In the third manuscript the author even tells his name, "I'm called Jehan le Fèvre, many a drink has touched my lip".

One may wonder why this information was only included in one of the manuscripts,(1) and why it's not in the oldest of the three. One could get the thought that it's a spillover from another book by le Fèvre, namely "Le livre de Leesce". Here too he tells where he was born and about the many drinks that have touched his lip: »Mais je, qui suy de Resson nés / Petitement araisonnés / Et appelés Jehan le Fevre / No pourroye dire de levre«.

Ce sont li iij mors + li iij vis que baudouins de conde fist.
Three living

The big question is what Le Fèvre meant by "doing the dance macabre".

One explanation could be that Le Fèvre had performed a danse macabre. Maybe the dances of death were originally live(!) performances at the cemeteries — long before somebody got the idea of painting them on the wall?

There is a poem, Ballade d'un Prisonnier, which ends, »Je danseray la macabrée danse«, but this poem is more recent.

Chi commenche li iij mors + li iij vis ke maistres nicholes de marginal fist.
Three living

Another explanation is that "to do the dance macabre" means to die. Against this one might argue that evidently Le Fèvre didn't die on this occasion, but maybe he just means that he almost died, but was lucky enough to get respite?

A third explanation could be that Le Févre boasts of having composed the poem la danse macabre. Kurtz points out that in contemporary books, "faire" could mean compose. As examples Kurtz mention: »Chi commenche li iij mors + li iij vis ke maistres nicholes de marginal fist« (picture to the right) and »Ce sont li iij mors & li iij vis que baudouins de conde fist« (picture to the left).(2)

The fourth possibility comes from the somewhat misplaced "de". Maybe the sentence should be translated to "I took the dance from Macabre"? This would support the thought that Macabre was the name of the original author. Maybe Le Fèvre has translated the text from Latin to French?(3)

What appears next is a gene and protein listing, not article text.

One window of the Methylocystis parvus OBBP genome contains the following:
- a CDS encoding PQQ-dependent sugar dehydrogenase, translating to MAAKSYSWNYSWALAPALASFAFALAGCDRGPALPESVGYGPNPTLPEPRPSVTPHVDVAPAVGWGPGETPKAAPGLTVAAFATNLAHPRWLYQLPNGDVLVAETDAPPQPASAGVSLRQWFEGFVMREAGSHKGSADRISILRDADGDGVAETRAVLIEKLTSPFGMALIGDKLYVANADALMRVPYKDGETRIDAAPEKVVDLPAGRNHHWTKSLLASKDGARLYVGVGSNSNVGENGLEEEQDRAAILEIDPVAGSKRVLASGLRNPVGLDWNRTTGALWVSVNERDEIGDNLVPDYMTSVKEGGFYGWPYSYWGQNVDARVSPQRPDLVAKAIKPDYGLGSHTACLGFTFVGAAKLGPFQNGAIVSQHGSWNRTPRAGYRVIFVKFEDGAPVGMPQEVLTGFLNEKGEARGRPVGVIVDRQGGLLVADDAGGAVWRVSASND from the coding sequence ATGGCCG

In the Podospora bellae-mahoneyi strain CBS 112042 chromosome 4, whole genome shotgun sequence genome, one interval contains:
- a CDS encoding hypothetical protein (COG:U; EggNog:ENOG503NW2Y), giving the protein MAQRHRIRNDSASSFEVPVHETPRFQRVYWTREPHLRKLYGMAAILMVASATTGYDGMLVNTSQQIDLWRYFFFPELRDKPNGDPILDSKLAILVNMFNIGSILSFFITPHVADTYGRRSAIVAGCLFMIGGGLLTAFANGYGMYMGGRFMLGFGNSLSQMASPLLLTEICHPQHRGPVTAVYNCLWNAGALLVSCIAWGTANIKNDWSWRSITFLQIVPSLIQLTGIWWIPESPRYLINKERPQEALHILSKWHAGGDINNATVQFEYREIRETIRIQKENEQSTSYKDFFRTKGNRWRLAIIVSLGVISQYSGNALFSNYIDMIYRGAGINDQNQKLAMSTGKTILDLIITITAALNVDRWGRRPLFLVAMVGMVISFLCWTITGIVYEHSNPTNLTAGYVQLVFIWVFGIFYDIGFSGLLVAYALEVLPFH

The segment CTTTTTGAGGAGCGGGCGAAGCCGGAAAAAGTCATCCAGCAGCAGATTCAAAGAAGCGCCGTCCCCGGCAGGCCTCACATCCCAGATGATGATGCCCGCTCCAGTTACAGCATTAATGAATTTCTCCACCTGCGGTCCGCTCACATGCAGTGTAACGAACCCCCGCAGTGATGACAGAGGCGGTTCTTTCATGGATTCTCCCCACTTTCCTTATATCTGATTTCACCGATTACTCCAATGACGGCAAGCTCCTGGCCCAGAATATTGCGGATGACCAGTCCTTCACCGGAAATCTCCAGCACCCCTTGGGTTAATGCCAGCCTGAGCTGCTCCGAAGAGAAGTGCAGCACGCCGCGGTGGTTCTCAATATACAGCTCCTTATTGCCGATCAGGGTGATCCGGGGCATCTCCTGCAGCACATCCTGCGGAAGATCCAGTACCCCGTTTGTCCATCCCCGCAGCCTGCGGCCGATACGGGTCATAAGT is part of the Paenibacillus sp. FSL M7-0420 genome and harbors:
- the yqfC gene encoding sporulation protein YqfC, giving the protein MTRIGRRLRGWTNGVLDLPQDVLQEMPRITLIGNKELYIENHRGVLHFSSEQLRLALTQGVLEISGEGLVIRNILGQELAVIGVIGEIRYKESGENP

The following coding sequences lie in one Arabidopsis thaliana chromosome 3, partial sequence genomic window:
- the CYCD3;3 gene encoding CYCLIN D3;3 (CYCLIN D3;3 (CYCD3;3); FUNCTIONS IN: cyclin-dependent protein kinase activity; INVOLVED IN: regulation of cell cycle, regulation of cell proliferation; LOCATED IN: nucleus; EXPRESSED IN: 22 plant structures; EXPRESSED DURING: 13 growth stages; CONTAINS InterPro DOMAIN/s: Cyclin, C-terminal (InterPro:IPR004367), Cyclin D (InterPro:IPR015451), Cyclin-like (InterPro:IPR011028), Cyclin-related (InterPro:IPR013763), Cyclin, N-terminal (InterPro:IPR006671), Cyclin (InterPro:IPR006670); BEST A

External links

Further information

Footnotes: (1) (2) (3)

This information also appears in one of the manuscripts that aren't online, viz. Français 24309.

Here the lines go: »Je suis nommé Jehan Lefevre / Maint voirre a touché à ma levre«.

Léonard Paul Kurtz, The Dance of Death and the Macabre Spirit in European Literature, 1934, page 71.

Kurtz alludes to manuscript Français 25566. The first text (Kurtz has them in wrong order) is on page 217r, the other is on page 218r (not 268, as Kurtz writes).

In fact there is yet another version of the story about the three living and three dead in this book, but this third and final story (page 223r) is anonymous and not "fist" by anybody.

I took the dance from Macabre . . .: This suggestion comes from Marian A Massie, "The Dance of Death and The Canterbury Tales: a Comparative Study".

»Although the line can be translated, "I made of death the dance," the French does not make it clear how the verb "fis" should be translated, and the line could also have the meaning, "I took from Macabre the dance," This interpretation lends support to the theory that Macabre is the name of the author, and the capitalization of the word is further evidence for this point of view«.

Unfortunately, as we have seen, there is no capital "M" in the manuscripts, so there goes a part of Massie's evidence.